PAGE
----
ELECTION REFLECTION - 10.18.2022
October 18, 2022
Good Tuesday morning.
Welcome to RUPP'S NOTES/FBI SPECIAL AGENT HARTMANN SERIES post for October 18, 2022. I'm novelist Richard V. Rupp, writing from Burbank, California.
My comments in Rupp's Notes and the current manuscript I'm working on ran through my mind while thinking about the importance of a side story in Episode 2 of the TV show ALASKA DAILY. I started watching the show because I love the work of Hilary Swank, and thus far, I'm not disappointed. One of the reporters in the story (not Hilary's role) working at the paper, Claire, investigates the burning of Rita's diner, a long-time local restaurant. It turns out it was an arson fire ignited by the beloved owner "Rita." She did not torch it for money but rather because she could no longer stand the loss of civility now inbred in her customers. I suspect, like many of us writers today, the scriptwriter reflects what they see in our current society. Civil discourse has been replaced by sharply polarized discourse, often bullying.
I like this quote by Barack Obama on this subject - "At a time when our discourse has become so sharply polarized, at a time when we are far too eager to lay the blame for all that ails the world at the feet of those who happen to think differently than we do, it is important for us to pause a moment and make sure we are talking to each other in a way that heals, not in a way that wounds."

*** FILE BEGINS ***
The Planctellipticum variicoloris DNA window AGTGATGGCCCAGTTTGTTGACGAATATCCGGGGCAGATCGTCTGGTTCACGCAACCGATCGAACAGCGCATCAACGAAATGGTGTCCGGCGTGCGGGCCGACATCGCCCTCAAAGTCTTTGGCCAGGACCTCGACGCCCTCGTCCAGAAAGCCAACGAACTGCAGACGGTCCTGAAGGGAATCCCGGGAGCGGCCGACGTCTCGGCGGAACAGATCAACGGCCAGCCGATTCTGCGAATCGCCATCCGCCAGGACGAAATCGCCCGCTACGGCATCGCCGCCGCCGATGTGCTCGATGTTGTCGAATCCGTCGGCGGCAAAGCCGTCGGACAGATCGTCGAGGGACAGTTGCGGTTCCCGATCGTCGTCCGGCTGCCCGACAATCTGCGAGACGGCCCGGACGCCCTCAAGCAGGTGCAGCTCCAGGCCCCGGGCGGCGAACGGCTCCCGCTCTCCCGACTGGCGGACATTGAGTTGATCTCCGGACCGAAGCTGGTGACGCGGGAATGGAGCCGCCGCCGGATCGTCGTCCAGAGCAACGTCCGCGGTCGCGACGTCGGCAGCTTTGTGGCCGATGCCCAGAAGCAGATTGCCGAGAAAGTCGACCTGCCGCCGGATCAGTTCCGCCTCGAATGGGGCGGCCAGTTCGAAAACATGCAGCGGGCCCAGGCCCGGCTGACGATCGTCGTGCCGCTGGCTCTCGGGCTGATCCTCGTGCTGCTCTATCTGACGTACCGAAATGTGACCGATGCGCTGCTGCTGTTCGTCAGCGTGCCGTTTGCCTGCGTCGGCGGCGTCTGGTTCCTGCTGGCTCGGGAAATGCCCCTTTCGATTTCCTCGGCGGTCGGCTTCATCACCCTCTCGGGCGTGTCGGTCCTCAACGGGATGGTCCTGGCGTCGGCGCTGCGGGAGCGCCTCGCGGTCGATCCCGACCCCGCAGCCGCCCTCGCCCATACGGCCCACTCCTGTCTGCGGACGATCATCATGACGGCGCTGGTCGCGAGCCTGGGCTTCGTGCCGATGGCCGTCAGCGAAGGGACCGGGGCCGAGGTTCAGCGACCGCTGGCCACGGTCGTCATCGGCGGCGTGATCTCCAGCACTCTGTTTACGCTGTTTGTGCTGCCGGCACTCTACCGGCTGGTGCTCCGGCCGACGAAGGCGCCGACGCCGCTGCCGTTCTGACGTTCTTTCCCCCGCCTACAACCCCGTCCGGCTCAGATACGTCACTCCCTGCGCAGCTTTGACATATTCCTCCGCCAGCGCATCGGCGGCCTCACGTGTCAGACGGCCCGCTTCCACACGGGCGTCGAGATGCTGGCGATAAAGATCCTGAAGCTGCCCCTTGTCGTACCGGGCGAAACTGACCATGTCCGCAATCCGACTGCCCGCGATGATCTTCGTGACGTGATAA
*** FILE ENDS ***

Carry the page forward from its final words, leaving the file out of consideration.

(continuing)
Regarding today's title, no, I'm not going to get political. I don't know how it is where you live, but for voters here in California, we received an 8 x 11-inch 128-page book (not a booklet) titled the "Official Voter Information Guide" from the State. There are sections about our "Propositions" that you need a law degree to understand. I'm still working on going through the book.
In addition to the book, you get a six-page "Official Ballot" 8.5 x 14-inch size, with a separate page of the same size explaining how to complete it.
I'm looking forward to election day. Not because I want to know the outcome but because the political TV commercials will end. They are driving me crazy. Thank God for the DVR and ad-free streaming.
I feel sorry for the traditional networks, which, on November 11, will lose a significant source of advertising revenue. As of the end of September, political campaigns across the United States have spent more than $6.4 billion on ads (TV, print, and online). It is expected by Election Day, they will have spent $9.7 billion. This is far more than both the 2018 and 2020 elections.
It was interesting to note that some political advertising involved the evolving concept of "targeted advertising." A NEW YORK TIMES article indicated, "Next-door neighbors streaming the same true crime show on the same streaming service may now be shown different political ads — based on data about their voting record, party affiliation, age, gender, race or ethnicity, estimated home value, shopping habits or views on gun control."
Here in Burbank – "Media Capital of the World," the feeling seems to be that traditional television is in a downward cycle that is self-perpetuating. The more they grow advertising time, the more viewers they will lose. To maintain needed ad dollar income, they must increase the amount of advertising time. This change appears to be great for the entertainment industry as traditional TV shows capture large audiences. These audiences are now divided up by streaming services of all sizes and shapes. Each needs some form of original content. Production of all shapes and sizes is being made here in Burbank/Hollywood. My town is hopping.